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Turkish Prime Minister Erdogan poses challenge for Obama

Many advisors to the president see Erdogan's government as a possible model for others in the Middle East. But the Turkish premier's feud with Israel and a tendency to make threats are problematic.

October 10, 2011|By Paul Richter, Los Angeles Times

He campaigned to round up votes in the U.N. Security Council for official recognition of Palestine as a full U.N. member state, a move the U.S. was trying desperately to block. As American diplomats buttonholed officials at the U.N. last month to urge them to vote no, Turkish officials were meeting with some of the same countries nearby to pressure them to do the opposite.

Erdogan made it known that in his meeting with Obama, he told the president that Obama's signature peacemaking initiative had failed, and pointedly read to the president portions of the 2010 speech in which Obama had declared there would be a Palestinian state within a year.

Turkey's booming 9% growth rate has been a source of its growing influence, and the government has worked hard to preserve it, though it has led to regular collisions with neighbors and world powers. Turkey has taken advantage of the economic weakness of such neighbors as Iraq and Syria, and has opened trade with Eastern neighbors including Iran.

In recent days, Turkey's claims over disputed oil and gas fields in the Mediterranean have led to a flare-up with Washington, as well as with Cyprus, Israel and Greece, which are among several countries with claims on energy deposits in the sea.

Turkey has demanded that Cyprus halt plans to have a U.S. energy company drill for gas in waters claimed by Cyprus. Turkey said the drilling threatened a U.N. effort to reunify Cyprus, which is divided between ethnic Greek and Turkish enclaves, and Ankara has sent warships into the zone.

Administration officials, led by Secretary of State Hillary Rodham Clinton, have rushed to the defense of the U.S. firm, Noble Energy, that is to conduct the drilling, and have told the Turks that they view the Turkish move as a threat to American business interests.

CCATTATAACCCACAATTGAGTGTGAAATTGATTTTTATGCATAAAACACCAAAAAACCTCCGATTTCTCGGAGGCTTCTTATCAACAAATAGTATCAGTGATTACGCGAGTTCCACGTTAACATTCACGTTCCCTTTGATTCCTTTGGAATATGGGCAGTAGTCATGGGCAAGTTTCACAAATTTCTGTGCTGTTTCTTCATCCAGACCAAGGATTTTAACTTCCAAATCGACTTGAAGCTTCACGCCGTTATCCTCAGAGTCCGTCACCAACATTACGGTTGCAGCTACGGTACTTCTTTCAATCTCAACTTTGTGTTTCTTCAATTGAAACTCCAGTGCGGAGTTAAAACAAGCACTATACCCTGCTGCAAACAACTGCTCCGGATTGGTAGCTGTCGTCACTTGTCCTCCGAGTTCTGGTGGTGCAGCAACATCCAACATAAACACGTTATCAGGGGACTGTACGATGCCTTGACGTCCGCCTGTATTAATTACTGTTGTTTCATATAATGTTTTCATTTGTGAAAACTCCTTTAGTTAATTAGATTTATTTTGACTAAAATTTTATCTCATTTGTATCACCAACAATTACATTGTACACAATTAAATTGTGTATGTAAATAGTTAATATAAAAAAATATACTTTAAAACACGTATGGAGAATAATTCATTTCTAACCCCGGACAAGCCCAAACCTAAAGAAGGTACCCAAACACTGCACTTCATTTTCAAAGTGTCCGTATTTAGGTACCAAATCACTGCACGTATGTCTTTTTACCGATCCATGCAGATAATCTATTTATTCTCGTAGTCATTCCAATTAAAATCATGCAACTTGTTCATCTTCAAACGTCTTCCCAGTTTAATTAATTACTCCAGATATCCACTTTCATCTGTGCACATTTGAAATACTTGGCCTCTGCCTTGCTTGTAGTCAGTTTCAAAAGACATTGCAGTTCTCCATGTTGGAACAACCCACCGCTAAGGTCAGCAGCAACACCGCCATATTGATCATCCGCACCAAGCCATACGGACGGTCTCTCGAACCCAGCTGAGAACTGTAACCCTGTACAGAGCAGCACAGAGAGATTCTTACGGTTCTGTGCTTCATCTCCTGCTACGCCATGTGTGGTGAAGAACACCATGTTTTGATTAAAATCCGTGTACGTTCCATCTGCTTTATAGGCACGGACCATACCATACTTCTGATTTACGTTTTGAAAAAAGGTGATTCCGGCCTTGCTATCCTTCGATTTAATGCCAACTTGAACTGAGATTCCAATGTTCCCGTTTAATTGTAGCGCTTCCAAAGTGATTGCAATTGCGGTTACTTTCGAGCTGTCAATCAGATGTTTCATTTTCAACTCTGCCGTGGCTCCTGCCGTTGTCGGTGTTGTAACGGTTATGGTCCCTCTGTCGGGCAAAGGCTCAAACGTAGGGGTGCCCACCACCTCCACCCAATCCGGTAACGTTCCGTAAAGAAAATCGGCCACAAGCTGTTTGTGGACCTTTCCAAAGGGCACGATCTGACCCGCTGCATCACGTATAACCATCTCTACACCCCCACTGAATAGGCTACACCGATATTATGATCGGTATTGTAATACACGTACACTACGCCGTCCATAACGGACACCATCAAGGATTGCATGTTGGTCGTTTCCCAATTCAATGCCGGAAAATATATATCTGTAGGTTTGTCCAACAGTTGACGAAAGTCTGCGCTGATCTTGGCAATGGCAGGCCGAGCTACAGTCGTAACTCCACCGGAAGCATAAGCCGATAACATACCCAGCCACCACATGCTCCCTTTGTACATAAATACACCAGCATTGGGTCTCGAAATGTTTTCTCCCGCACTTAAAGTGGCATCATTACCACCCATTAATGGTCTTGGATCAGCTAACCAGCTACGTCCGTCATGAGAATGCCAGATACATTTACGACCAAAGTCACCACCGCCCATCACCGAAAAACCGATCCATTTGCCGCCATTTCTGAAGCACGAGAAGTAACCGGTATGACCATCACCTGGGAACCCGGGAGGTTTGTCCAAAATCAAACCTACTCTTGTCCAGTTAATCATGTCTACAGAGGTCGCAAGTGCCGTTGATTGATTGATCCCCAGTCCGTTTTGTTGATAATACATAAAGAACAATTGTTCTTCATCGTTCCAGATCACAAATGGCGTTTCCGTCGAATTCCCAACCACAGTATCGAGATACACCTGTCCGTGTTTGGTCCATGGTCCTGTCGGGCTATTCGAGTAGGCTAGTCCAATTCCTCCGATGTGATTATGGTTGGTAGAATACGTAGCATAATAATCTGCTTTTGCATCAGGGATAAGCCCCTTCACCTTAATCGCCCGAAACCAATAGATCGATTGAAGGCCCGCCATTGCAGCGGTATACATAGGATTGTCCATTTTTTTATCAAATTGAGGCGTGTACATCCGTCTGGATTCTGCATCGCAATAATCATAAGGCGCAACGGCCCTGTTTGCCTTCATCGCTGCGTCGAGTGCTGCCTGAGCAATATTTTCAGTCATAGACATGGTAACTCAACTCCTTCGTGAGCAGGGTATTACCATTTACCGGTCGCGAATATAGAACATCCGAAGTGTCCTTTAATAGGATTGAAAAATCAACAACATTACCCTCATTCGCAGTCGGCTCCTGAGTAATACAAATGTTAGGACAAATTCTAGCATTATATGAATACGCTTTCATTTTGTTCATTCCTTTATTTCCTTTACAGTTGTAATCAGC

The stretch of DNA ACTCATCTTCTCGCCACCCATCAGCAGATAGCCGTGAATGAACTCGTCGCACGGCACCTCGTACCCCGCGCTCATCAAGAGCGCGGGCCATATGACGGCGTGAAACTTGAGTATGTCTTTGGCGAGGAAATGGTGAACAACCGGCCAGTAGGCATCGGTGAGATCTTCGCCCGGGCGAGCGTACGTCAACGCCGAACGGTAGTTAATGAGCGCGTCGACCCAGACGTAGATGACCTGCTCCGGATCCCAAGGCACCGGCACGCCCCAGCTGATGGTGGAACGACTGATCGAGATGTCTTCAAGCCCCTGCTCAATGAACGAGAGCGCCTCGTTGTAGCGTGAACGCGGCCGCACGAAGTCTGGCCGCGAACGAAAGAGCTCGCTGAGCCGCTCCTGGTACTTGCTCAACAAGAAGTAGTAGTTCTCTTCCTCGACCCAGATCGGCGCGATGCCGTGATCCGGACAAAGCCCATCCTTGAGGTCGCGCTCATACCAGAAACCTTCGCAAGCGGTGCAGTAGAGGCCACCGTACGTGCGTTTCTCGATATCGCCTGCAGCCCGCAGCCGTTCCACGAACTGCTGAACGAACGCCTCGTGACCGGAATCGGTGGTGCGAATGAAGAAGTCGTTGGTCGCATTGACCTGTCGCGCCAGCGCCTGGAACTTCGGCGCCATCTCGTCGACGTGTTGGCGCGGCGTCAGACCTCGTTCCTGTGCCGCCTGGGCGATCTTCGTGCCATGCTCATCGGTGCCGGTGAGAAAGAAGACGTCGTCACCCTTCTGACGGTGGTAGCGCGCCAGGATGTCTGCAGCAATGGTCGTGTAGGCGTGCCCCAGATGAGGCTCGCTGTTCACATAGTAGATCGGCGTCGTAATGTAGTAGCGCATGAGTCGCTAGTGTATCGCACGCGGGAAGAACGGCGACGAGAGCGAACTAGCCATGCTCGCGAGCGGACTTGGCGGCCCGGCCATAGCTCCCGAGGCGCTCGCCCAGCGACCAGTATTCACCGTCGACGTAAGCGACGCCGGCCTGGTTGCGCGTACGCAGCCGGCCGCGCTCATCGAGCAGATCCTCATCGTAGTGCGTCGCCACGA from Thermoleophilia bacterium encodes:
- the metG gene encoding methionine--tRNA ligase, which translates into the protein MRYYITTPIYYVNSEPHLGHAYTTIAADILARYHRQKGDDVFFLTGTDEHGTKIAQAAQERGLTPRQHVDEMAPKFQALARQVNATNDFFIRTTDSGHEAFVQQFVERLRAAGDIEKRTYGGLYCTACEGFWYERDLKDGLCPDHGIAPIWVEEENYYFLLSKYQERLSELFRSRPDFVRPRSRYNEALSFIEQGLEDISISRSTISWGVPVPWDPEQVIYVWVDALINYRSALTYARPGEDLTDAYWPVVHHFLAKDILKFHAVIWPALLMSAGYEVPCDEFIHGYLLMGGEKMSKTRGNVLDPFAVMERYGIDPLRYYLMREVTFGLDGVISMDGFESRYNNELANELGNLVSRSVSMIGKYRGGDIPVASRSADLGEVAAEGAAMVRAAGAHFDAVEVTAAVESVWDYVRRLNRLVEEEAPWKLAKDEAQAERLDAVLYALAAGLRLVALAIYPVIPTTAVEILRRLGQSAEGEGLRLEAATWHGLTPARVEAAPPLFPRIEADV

Cyprus has also been a source of conflict with the European Union. Erdogan said Turkey would break off talks on accession to the union if Cyprus was given the rotating presidency, as is planned.

Turkey has been caught between its desires to remain a member in good standing of the North Atlantic Treaty Organization and to strengthen its economic and political ties to Iran.

It balked for months at NATO's request to accept a defense radar on its territory for a system aimed at blocking the missile threat from Iran. Last month it agreed to accept a U.S.-built site, to the delight of U.S. officials.

But that came only after NATO officials made it clear, said one alliance official, that "if we didn't put it there, we'd just put it in another country nearby." Turkish officials continue to publicly insist that data from the radar won't be provided to Israel — though U.S. officials say it will.

U.S. officials praise Turkey's cooperation in helping organize a new order in Libya with the ouster of Moammar Kadafi's government. But Turkey initially fought proposals for NATO intervention, in part because of worries about Turkey's $15-billion investment in Kadafi's state, and the 25,000 Turks then working there.

Turkey has become outspoken in its opposition to Syrian President Bashar Assad's violent crackdown on antigovernment demonstrators, after begging Obama in July to delay calling for Assad to step down.

But though Erdogan has denounced Assad's crackdown as "savage," he has tried to avoid disrupting Turkey's valuable trade and investment ties to Syria. Turkey is expected to soon impose a round of economic sanctions on Syria, but analysts predict they won't go as far as the White House would prefer.

U.S. officials say they stay in close touch with Turkey, in part to avoid surprises. Last year, for example, Pentagon officials were alarmed to learn that Turkey had conducted military exercises with China, with no advance notice, raising questions about its plans with NATO.

There is consensus among Western diplomats and regional specialists about the value of Obama's efforts to help expand Turkey's regional role and anchor it to the West, especially at a time when Turkey's chances for joining the European Union appear to have faded. Yet the ties may be somewhat short of the "model partnership" that Obama and Erdogan refer to.

Henri Barkey, a Turkey expert and former State Department official, says that although U.S. officials have gotten some of the commitments they most wanted from Turkey this year, others, such as restoration of its former strong relationship with Israel, may be out of reach.

"They won't convince Turkey not to lead an anti-Israel bloc in the Middle East," said Barkey, now with Lehigh University. "Not going to happen."

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